Men and women must realize that their sexual wiring is different. Because women have much less testosterone than men, they are not turned on simply by looking at a man, even when he is attractive. But just because women have lower sexual desire due to less testosterone doesn’t mean they aren’t attracted to their husbands. Wives are usually receptive to having sex under the right conditions, but may not initiate. Remember, she isn’t thinking, Let’s have sex to reestablish our closeness.

So in terms of sex and affection, differences do abound and can lead to conflict if not understood or addressed directly. The bottom line: Don’t give up on your sex life. Make it a priority. Get rid of distractions and make time to focus on each other. Both men and women need to feel validated and loved. They just go about getting their needs met differently.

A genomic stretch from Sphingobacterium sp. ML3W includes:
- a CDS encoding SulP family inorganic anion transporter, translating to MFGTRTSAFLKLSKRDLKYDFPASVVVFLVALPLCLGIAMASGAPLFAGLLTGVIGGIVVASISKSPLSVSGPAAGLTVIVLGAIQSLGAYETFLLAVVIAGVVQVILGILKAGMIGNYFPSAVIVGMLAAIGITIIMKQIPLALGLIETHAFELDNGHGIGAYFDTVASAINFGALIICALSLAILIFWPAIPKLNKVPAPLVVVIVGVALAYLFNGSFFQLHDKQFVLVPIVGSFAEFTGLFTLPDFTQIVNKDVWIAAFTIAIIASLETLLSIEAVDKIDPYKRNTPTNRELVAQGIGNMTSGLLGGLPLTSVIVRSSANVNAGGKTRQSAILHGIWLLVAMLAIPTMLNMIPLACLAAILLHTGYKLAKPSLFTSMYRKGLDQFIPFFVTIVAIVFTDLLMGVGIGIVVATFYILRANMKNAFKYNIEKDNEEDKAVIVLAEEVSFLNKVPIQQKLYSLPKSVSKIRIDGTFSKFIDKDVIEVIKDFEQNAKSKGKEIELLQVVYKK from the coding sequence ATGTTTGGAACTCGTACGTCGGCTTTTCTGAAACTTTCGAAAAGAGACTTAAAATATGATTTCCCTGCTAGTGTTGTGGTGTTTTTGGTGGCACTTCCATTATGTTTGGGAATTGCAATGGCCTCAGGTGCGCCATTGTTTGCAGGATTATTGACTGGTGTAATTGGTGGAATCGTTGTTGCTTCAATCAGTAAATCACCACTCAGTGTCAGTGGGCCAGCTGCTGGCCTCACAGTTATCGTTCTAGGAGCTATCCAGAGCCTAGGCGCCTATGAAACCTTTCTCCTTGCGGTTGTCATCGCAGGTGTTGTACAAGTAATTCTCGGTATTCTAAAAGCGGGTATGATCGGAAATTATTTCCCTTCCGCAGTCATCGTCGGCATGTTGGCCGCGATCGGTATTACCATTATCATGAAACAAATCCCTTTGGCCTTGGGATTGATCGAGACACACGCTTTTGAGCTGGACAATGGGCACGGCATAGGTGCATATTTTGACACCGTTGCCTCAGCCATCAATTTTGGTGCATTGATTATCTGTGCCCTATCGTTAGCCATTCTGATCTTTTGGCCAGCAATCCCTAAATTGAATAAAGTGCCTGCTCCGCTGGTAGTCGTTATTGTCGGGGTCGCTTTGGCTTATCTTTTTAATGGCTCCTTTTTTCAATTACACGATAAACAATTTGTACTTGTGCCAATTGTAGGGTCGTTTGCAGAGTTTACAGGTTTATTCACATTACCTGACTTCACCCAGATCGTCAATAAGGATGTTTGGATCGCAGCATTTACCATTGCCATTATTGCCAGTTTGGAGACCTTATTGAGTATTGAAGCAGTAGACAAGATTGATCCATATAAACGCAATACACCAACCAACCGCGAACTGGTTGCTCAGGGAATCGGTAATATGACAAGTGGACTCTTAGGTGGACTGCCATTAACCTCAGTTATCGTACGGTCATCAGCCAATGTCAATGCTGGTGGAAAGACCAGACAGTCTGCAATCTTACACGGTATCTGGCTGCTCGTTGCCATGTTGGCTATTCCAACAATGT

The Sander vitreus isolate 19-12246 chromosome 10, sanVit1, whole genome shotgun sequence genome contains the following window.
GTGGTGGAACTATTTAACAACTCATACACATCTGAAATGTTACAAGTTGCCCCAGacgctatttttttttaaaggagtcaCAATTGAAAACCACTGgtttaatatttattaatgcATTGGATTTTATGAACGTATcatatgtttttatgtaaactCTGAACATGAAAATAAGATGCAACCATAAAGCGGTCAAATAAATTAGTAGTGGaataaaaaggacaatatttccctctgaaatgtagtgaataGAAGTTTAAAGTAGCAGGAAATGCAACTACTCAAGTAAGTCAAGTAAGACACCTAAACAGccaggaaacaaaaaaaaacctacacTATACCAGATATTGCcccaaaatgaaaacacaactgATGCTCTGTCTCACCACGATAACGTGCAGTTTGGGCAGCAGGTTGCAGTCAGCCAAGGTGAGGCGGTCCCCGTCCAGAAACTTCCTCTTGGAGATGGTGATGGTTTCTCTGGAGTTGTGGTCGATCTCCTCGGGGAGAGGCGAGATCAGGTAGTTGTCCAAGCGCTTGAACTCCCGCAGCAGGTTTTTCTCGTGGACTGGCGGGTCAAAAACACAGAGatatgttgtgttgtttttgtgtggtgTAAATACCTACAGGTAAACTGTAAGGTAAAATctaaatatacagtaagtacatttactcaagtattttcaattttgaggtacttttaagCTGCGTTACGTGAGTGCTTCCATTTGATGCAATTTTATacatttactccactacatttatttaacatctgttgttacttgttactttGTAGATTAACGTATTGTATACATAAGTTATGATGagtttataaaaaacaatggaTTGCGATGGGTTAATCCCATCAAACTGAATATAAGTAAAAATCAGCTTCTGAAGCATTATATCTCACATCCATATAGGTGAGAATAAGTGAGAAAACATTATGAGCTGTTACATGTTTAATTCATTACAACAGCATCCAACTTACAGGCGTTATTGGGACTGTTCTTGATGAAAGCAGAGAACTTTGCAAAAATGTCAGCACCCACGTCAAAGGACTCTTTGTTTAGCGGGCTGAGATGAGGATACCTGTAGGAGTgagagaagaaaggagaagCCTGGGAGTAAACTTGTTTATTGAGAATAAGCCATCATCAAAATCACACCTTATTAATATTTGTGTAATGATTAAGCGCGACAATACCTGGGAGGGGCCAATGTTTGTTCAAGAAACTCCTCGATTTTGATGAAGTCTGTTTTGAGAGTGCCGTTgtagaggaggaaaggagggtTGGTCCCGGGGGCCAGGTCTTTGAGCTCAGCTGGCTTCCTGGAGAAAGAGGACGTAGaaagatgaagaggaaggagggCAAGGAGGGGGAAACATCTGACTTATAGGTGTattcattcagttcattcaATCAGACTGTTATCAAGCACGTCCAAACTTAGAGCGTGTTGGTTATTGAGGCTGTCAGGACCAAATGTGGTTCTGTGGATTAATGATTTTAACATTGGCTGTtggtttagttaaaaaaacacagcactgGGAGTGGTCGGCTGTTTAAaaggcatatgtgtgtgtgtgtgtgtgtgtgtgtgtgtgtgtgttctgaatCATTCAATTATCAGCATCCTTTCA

Adapted and except from We Need to Talk by Dr. Linda Mintle (Baker Books, 2015)

[i] Helen Fisher, “The Realities of Love at First Sight,” O, The Oprah Magazine, November 2009,


Parenting: The Cost of Too High Expectations

posted by Linda Mintle

2 teensRita, like so many daughters, came to therapy because of a tense relationship with her parents. Rita feels her parents’ expectations are too high and she can never measure up.

Expectations, when too high or out of line with a child’s true desires and goals, can cause anxiety and unnecessary pressure. I often see this in daughters who have eating disorders. Either they believe they must be perfect in all they do or they have received that message from their families. These girls are highly anxious, constantly worried that they may fail and never measure up to the self-imposed or family imposed standards of perfection. Expectations are unrealistic.